In terms of targets 1–3, the core target groups of the operations of the centre of expertise are the following people working for municipalities, parishes and associations:

  • professionals implementing and developing youth work
  • directors in the youth work sector
  • other qualified personnel implementing and developing work directed at young people
  • youth work trainers and teachers.

Other target groups include civil servants and decision-makers. In terms of target 4, the core target group is the central government, and for certain measures the youth sector. 

The Centre of Expertise for Digital Youth Work contributes to the implementation of section 2 of the Youth Act as follows:

  • promotes the realisation of equality and parity from the viewpoint of digitalisation
  • highlights how digital media and technology can be utilised in supporting growth, independence and community among young people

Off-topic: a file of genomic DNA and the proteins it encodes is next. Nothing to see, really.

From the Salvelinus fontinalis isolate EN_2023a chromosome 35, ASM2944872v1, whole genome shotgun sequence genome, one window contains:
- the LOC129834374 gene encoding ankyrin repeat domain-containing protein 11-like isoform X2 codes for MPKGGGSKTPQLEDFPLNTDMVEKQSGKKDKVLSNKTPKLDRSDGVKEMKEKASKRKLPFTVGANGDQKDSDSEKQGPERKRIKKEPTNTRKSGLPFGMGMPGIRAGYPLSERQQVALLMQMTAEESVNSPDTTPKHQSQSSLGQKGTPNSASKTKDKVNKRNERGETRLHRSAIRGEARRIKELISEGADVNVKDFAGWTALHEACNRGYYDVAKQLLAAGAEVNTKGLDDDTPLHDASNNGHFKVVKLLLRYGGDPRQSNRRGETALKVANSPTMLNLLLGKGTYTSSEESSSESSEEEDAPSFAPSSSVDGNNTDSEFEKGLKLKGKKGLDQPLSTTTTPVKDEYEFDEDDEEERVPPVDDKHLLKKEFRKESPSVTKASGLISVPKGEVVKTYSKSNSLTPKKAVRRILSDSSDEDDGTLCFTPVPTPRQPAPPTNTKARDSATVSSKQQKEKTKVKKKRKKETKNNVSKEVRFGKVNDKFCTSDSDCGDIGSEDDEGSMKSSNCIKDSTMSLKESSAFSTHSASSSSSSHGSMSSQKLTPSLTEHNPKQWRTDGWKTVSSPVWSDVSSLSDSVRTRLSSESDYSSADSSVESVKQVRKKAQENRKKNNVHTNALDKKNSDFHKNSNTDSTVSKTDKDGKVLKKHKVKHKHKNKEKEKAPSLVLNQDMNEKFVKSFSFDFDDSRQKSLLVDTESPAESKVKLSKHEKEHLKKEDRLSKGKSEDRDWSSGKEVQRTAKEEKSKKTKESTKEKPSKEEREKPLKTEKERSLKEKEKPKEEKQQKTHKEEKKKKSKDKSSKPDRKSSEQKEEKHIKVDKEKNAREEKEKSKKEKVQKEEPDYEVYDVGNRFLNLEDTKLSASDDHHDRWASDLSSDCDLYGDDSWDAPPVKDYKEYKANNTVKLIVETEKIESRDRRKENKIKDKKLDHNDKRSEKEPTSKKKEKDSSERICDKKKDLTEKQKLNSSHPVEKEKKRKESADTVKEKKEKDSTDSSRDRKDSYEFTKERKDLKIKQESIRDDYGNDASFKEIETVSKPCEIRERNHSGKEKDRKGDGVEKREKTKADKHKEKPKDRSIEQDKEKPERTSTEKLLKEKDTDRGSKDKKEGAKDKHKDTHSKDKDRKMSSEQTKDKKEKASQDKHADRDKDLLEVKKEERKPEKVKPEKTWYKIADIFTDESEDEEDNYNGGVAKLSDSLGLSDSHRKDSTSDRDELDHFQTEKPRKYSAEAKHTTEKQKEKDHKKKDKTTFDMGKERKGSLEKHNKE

• emphasises the significance of digital competences for the social functional capacity of young people
  • co-develops with youth work actors new activities and ways of informal participation that utilise the opportunities presented by the digital world 
  • promotes independent activities and responsibility roles of young people in digital youth work
  • contributes to improving the growth and living conditions of young people by supporting the development of services that utilise technology and meet the changing needs of young people.


Verke's international activities

photo of a registration sheet hanging on the wall at the Somecamp EU event

Verke's international activities

Verke is highly networked in developing the European digital youth work field and is as an active actor in Erasmus+ for youth programme, especially strategic partnership projects. We are also giving consultation, keynote speeches and other forms of expert inputs in international settings. Please note, that within our mandate, we are mainly only able to engage with projects where the setting is actually international (ie. we cannot come and train mainly national actors), the request is within our digital youth work / youth field mandate, and we can reasonably see an added benefit for the Finnish youth field. All requests are considered on a case-by-case basis. Please contact Minna or Panu via e-mail on any international requests.